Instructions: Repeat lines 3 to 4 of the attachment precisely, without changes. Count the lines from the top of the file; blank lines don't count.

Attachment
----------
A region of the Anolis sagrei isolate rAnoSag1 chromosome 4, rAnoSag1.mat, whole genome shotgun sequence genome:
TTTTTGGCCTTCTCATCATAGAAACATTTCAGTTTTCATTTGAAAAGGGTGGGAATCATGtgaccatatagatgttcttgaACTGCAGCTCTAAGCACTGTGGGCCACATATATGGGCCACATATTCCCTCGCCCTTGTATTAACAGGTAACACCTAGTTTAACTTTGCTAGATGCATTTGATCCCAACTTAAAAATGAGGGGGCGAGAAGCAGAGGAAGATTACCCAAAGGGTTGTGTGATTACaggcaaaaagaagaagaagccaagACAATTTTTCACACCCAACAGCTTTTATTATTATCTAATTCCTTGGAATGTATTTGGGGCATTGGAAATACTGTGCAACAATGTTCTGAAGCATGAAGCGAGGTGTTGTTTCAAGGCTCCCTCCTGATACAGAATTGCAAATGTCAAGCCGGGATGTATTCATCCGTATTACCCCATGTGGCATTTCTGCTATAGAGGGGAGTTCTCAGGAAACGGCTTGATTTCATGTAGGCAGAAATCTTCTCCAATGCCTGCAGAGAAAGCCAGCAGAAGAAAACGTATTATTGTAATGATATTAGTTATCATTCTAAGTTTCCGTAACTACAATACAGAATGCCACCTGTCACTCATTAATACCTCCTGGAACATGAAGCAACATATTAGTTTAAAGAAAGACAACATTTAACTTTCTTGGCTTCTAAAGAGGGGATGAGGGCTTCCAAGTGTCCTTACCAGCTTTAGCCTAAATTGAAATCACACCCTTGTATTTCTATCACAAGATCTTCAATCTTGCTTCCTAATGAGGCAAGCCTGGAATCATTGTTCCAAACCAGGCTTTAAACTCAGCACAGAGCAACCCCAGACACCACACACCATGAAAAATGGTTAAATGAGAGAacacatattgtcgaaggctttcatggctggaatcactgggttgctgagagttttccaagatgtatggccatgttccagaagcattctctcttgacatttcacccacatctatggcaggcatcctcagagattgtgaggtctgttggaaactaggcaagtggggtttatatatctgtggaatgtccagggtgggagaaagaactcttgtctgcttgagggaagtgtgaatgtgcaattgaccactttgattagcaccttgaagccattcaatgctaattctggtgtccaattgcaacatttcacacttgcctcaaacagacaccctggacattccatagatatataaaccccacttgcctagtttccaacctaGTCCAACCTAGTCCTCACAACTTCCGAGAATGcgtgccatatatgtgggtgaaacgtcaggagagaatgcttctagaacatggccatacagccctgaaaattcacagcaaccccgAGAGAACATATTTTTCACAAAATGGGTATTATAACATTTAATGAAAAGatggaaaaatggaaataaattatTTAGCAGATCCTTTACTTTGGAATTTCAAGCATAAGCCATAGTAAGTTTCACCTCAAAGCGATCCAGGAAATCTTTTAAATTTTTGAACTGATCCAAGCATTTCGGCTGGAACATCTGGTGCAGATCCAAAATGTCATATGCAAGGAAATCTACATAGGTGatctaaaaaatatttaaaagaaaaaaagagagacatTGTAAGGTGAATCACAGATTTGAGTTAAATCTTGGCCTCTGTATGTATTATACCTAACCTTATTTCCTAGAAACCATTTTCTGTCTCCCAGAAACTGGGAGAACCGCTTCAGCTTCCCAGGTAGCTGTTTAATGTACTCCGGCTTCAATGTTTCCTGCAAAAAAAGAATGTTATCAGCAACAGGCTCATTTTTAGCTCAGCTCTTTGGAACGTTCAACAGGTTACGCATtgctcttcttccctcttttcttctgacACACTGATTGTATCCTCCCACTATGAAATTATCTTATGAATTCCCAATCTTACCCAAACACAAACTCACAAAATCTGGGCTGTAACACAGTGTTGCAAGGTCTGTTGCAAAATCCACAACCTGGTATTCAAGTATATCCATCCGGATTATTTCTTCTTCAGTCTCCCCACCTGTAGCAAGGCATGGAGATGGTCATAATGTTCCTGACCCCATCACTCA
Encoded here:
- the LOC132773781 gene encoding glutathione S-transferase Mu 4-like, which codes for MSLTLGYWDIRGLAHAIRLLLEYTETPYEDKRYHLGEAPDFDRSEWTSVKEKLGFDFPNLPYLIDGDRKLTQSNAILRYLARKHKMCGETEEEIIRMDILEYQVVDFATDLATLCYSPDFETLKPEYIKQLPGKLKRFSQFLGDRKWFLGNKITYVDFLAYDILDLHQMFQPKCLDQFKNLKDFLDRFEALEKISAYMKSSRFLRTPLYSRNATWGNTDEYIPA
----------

Encoded here:
- the LOC132773781 gene encoding glutathione S-transferase Mu 4-like, which codes for MSLTLGYWDIRGLAHAIRLLLEYTETPYEDKRYHLGEAPDFDRSEWTSVKEKLGFDFPNLPYLIDGDRKLTQSNAILRYLARKHKMCGETEEEIIRMDILEYQVVDFATDLATLCYSPDFETLKPEYIKQLPGKLKRFSQFLGDRKWFLGNKITYVDFLAYDILDLHQMFQPKCLDQFKNLKDFLDRFEALEKISAYMKSSRFLRTPLYSRNATWGNTDEYIPA